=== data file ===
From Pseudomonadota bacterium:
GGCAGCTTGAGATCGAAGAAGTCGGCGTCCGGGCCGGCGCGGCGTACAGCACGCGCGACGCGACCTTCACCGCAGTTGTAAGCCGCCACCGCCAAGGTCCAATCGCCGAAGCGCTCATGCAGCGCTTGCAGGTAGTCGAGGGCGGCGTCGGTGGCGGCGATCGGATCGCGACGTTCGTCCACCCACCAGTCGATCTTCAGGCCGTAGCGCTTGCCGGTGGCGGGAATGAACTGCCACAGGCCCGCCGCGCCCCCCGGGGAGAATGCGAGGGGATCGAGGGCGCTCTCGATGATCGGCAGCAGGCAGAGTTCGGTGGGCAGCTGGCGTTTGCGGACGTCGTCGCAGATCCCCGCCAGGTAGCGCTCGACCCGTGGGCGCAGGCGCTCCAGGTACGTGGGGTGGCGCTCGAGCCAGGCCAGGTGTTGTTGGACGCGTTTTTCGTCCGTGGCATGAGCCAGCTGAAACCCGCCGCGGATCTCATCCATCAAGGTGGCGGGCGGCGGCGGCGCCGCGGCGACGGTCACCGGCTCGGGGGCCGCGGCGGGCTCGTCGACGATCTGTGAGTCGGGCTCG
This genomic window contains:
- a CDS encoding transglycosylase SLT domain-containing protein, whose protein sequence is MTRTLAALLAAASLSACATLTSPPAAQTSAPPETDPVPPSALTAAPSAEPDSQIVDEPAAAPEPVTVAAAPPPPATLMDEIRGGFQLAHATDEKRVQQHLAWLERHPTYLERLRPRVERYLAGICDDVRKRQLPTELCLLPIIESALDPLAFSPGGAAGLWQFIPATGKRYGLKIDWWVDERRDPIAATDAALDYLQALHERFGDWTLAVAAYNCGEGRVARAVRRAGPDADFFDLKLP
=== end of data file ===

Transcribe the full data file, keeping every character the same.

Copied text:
From Pseudomonadota bacterium:
GGCAGCTTGAGATCGAAGAAGTCGGCGTCCGGGCCGGCGCGGCGTACAGCACGCGCGACGCGACCTTCACCGCAGTTGTAAGCCGCCACCGCCAAGGTCCAATCGCCGAAGCGCTCATGCAGCGCTTGCAGGTAGTCGAGGGCGGCGTCGGTGGCGGCGATCGGATCGCGACGTTCGTCCACCCACCAGTCGATCTTCAGGCCGTAGCGCTTGCCGGTGGCGGGAATGAACTGCCACAGGCCCGCCGCGCCCCCCGGGGAGAATGCGAGGGGATCGAGGGCGCTCTCGATGATCGGCAGCAGGCAGAGTTCGGTGGGCAGCTGGCGTTTGCGGACGTCGTCGCAGATCCCCGCCAGGTAGCGCTCGACCCGTGGGCGCAGGCGCTCCAGGTACGTGGGGTGGCGCTCGAGCCAGGCCAGGTGTTGTTGGACGCGTTTTTCGTCCGTGGCATGAGCCAGCTGAAACCCGCCGCGGATCTCATCCATCAAGGTGGCGGGCGGCGGCGGCGCCGCGGCGACGGTCACCGGCTCGGGGGCCGCGGCGGGCTCGTCGACGATCTGTGAGTCGGGCTCG
This genomic window contains:
- a CDS encoding transglycosylase SLT domain-containing protein, whose protein sequence is MTRTLAALLAAASLSACATLTSPPAAQTSAPPETDPVPPSALTAAPSAEPDSQIVDEPAAAPEPVTVAAAPPPPATLMDEIRGGFQLAHATDEKRVQQHLAWLERHPTYLERLRPRVERYLAGICDDVRKRQLPTELCLLPIIESALDPLAFSPGGAAGLWQFIPATGKRYGLKIDWWVDERRDPIAATDAALDYLQALHERFGDWTLAVAAYNCGEGRVARAVRRAGPDADFFDLKLP